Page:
According to the report produced by REDINAM, the people who were inside the institution have suffered exhaustion, and in these four years most of them have burned out. In many cases they are also experiencing considerable dissatisfaction having been unable to fulfil both their own and wider movement expectations, and also because others haven’t met theirs. 

In many cases, those within social movements felt that the potential for change felt much greater during the window of electoral opportunity, than in the actual reality of achieving results – which often included the responsibility to govern cities of national and international importance. The belief is that there wasn’t an accurate calculation of what the latter meant and, at the same time, that many platforms didn’t have a solid basis as a political project; the relationship between the platforms and their members was not strong enough for them to face the challenges that they would meet in the years to come. This translated into a feeling of being overwhelmed and at the same time, in many places, into internal divisions that have puzzled and disenchanted many of those who supported the candidacies in 2015. 

From the standpoint of the municipalist construction of power where relationships are key, the perception from the side of the movements was that the spaces that they could find to engage with the institution were too rigid. Initiatives working on the basis of an approach that included different dimensions of social transformation, and with a broad territorial focus, had to relate with an institution that had to fit them into compartmentalised themes. This was a first source of discomfort, because there was no capacity to build new and adapted spaces that everybody could identify with, and where the inside and the outside could relate with one another.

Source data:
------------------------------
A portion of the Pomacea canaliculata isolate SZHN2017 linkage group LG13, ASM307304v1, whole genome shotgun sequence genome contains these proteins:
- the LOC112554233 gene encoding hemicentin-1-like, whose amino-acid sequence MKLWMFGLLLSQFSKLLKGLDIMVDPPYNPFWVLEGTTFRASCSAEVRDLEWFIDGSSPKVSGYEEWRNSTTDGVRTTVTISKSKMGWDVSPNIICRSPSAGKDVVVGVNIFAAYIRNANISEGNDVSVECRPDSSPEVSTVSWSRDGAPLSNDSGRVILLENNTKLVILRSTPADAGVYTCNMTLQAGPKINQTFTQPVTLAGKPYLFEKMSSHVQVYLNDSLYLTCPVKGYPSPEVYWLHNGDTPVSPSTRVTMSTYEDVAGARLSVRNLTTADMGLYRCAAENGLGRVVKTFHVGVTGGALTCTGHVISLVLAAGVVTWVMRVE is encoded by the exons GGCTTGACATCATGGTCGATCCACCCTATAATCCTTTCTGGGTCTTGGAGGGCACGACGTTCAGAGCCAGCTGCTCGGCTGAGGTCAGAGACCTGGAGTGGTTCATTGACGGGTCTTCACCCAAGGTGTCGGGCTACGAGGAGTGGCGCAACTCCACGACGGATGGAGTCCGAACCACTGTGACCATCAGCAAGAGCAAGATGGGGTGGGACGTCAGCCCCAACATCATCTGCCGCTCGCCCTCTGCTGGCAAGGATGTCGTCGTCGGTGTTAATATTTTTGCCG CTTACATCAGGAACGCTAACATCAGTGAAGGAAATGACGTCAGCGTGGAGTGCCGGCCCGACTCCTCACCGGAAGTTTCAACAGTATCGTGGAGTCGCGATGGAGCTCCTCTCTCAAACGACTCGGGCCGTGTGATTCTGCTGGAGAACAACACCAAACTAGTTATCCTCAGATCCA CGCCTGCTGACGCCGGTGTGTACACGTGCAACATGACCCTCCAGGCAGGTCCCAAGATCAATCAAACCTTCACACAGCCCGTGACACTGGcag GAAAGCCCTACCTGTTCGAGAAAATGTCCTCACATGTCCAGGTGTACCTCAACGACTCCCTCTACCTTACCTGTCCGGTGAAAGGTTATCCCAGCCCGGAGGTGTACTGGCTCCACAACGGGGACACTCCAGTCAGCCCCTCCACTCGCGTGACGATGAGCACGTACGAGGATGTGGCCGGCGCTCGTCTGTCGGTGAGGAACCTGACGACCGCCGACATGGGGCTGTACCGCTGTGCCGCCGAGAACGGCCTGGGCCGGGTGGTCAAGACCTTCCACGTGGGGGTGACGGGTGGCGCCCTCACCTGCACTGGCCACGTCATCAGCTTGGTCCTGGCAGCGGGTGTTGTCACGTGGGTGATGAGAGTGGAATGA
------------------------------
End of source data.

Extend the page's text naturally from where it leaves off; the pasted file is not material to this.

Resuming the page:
A reflection by the social leg of transformative municipalism

Neighbours association in Abetxuko neighbourhood, Gasteiz

In addition, the centrality of cities has been a dominant element that has generated uneasiness in those activists living in rural areas, because it was not possible to find spaces where they could collaborate in the territory. Another missing piece was making visible that the municipality goes beyond the city council and that it encompasses diverse realities (urban and rural). 

Similarly, the report observes that there has been a clash between the inhumane rhythms of the institution and the need of time to build processes that could be truly participatory. The institution can/ought to join processes, but should not be the agent setting the timelines. Institutional behaviours are informed by logics that are mainly electoralist and bureaucratic, and that don’t allow for a sustainability of those processes of collective construction. Some social movements regret that, although in these four years there has been an honest attempt from local governments to create participatory spaces, participation was usually reduced to merely attending a set of advisory meetings.